Reyes drew two challengers who were unhappy about what they call his standoffish attitude toward the district. Several weeks ago, for example, there was an arson fire at a church in his home community of Cypress Park, and Reyes didn’t hear about it when it happened, or for a couple days afterward. He was late on the draw in finding out about the emergency community meeting called to discuss it. That, according to architect-businessman Stephen Sariñana-Lampson, one of Reyes’ challengers, is typical. “How do you have a fire in your district at a church, arson, and not find out about it?” Sariñana-Lampson demanded. “Any other district, the Fire Department would have investigators, the FBI would be there. It’s a hate crime. But we can’t even get our city councilman to come.” Sariñana-Lampson said he is unhappy over how his home neighborhood of Lincoln Heights is being overrun by poorly designed apartments and what he calls inappropriately placed development. The thoughts are echoed by Ernest E. Sanchez, a former Reyes staffer. “There is a lot of concern about the disconnect between the council office and the community,” Sanchez said. Much of the ire against Reyes, especially in Lincoln Heights, arose over the councilman’s staunch support of Las Memorias, a wall in Lincoln Park memorializing Latinos who died of AIDS. “He brought a gay wall into the district,” complained one community activist. Could there at least be another place for it, one that didn’t take up so much park space? Or a place, some neighbors complained, that wasn’t so close to where kids play? Sanchez said the problem was not so much the presence of the wall, but the way Reyes pushed it through without consulting the community. “He had a slash-and-burn attitude,” Sanchez said. Reyes rejected the charge, responding that there would always be elements in the mostly Latino neighborhood that would object. The project, he said, was important enough to move forward. The councilman has the same stance toward citywide projects that have less than ringing support in the district, like mandatory inclusionary zoning — a requirement that builders include below-market-rate housing in any new development. As for the church fire, “Somebody screwed up,” he said, by not contacting his office immediately. He later had a news conference at the church to announce arrests in the case. “It’s a tough district, with families who often don’t want to get involved,” he said. Reyes has many fans outside his district because of his affordable-housing stance and his work to revitalize the Los Angeles River. If campaign funding is the only determinant, he is in for another four years: Reyes has raised more than $250,000, while each of his opponents has less than $4,000. But, Sariñana-Lampson said, it’s not about money. “It’s about the community.”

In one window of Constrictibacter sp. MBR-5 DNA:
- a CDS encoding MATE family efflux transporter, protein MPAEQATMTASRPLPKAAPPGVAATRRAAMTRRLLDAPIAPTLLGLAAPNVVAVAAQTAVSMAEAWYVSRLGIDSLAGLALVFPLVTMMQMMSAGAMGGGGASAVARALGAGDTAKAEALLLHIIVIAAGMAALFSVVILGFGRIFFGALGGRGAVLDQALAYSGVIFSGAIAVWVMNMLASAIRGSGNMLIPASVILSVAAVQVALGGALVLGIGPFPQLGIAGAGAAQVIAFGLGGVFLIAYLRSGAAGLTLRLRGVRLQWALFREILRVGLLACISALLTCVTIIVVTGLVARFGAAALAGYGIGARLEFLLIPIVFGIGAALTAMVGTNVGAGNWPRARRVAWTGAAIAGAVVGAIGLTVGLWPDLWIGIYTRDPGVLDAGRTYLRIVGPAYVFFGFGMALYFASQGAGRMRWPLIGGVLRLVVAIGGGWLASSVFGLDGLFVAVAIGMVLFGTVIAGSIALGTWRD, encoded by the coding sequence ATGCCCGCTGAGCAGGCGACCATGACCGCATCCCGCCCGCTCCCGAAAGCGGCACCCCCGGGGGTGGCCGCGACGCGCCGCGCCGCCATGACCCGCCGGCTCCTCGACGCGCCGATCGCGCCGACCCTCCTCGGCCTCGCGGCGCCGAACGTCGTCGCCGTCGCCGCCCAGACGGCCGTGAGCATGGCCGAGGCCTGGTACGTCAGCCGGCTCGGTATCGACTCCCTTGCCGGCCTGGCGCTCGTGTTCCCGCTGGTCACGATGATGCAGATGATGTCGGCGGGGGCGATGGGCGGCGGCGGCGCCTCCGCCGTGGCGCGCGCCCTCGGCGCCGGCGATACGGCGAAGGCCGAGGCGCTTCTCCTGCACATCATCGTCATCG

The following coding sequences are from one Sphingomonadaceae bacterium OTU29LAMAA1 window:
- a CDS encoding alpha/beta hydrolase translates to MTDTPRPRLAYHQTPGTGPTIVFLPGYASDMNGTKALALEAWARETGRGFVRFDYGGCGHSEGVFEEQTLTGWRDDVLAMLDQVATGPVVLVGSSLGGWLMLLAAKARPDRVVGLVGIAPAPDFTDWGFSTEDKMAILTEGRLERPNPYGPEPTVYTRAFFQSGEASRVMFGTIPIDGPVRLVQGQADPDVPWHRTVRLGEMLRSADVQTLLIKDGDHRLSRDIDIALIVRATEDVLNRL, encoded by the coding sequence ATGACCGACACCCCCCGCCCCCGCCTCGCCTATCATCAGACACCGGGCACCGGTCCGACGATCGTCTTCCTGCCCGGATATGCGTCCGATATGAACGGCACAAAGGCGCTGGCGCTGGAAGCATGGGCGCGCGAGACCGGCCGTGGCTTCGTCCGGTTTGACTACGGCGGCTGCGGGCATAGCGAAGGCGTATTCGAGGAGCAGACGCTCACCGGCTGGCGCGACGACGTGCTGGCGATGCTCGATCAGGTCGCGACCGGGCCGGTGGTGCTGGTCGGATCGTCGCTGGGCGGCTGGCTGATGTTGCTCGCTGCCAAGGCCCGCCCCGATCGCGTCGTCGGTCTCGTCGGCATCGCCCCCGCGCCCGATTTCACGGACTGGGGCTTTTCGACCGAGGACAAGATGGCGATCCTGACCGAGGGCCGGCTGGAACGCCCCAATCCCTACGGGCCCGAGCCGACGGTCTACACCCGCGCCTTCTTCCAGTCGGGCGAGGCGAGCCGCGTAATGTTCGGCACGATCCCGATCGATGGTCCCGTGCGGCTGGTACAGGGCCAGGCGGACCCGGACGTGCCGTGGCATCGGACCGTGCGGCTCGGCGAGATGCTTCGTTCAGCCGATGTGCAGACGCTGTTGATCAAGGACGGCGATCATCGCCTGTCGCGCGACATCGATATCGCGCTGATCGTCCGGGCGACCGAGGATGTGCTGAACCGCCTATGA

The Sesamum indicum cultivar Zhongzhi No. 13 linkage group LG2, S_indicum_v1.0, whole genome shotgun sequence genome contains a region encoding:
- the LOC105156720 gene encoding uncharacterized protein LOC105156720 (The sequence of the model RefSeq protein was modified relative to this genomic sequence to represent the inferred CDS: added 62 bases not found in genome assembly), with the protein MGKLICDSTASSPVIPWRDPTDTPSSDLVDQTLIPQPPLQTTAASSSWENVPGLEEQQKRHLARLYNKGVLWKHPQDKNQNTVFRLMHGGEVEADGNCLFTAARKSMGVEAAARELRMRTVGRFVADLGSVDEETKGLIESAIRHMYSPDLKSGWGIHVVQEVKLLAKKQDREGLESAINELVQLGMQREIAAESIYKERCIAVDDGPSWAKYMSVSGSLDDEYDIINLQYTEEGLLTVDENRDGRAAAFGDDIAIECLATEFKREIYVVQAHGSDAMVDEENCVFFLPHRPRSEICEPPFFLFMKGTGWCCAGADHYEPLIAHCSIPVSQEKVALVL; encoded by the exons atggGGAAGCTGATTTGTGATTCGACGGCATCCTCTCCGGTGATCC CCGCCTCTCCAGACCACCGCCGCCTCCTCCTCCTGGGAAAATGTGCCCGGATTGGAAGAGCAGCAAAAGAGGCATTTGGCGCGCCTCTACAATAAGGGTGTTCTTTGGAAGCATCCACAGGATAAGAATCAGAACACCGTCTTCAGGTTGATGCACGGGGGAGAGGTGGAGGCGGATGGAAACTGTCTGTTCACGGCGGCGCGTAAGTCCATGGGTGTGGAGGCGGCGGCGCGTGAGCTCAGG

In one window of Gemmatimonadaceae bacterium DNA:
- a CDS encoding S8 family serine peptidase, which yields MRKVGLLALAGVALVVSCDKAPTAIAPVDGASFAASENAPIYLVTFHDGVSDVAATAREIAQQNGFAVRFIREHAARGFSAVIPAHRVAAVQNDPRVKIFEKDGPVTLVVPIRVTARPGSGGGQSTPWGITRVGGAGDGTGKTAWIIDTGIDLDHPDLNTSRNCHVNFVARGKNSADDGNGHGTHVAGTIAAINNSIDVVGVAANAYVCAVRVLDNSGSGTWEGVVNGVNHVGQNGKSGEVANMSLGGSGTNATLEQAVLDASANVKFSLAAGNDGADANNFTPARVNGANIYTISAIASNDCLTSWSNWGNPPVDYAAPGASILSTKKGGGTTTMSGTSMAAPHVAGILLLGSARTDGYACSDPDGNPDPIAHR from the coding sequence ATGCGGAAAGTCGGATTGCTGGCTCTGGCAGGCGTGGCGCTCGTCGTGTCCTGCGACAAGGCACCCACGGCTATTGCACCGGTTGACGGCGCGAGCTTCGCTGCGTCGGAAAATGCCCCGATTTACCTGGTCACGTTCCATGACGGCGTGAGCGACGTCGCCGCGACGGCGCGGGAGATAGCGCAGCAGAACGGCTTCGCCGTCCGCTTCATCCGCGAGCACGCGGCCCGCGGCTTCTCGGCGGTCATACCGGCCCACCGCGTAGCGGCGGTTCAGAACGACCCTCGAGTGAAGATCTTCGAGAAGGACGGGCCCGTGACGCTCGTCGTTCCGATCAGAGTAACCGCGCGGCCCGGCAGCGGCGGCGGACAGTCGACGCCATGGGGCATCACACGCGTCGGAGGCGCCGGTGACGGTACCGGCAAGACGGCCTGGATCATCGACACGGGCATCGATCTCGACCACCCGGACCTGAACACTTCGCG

Jan Perry, who represents the 9th Council District, may have the toughest
job in town, serving a bifurcated swath running from the downtown of skyscrapers
and gentrifying former commercial buildings to the down-at-the-heels communities
south of the 10 freeway.
Perry’s task is simultaneously to stoke the economic fires of the downtown renaissance and to help the mostly African-American and immigrant Latino families who live there get their share of desperately needed city services. Perry, for one, rejects the assertion that the district is bifurcated, though she acknowledges that the southern part of the 9th is one of the city’s poorest and most crime-ridden sections. “It’s one district,” Perry insists, “with plenty to offer, and plenty of needs, from one end to the other.” The councilwoman’s most ambitious undertaking is to end homelessness in the nation’s largest skid row, which also makes up part of her district but is being increasingly eyed by housing developers who have noticed the boom in downtown loft living. Perry’s supporters say her motivation is strictly humane. Critics suggest she’s doing the bidding of her business supporters. Neighborhood activist Eddie Reyes has been challenging Perry for years, organizing the southern part of her district through neighborhood councils. Now Reyes is challenging Perry at the ballot box, although his campaign apparently has run aground after he raised only $250 for the battle. LAPD Officer Peter Torres, who ran against Perry’s predecessor more than a decade ago, is making another run for the seat and has raised nearly $30,000. It’s impressive, but Perry has well over $300,000 in her war chest.
In the 3rd District, Dennis Zine is cruising to a likely easy re-election
against Jeff Bornstein, whose chief complaints against Zine are approval of inappropriate
real estate in the district and too much money spent on the glossy fliers that
the office circulates to residents.
As for the rest of the council members who are up for re-election — Eric Garcetti, Alex Padilla and Janice Hahn — they can relax and watch the mayor’s race.

LA Weekly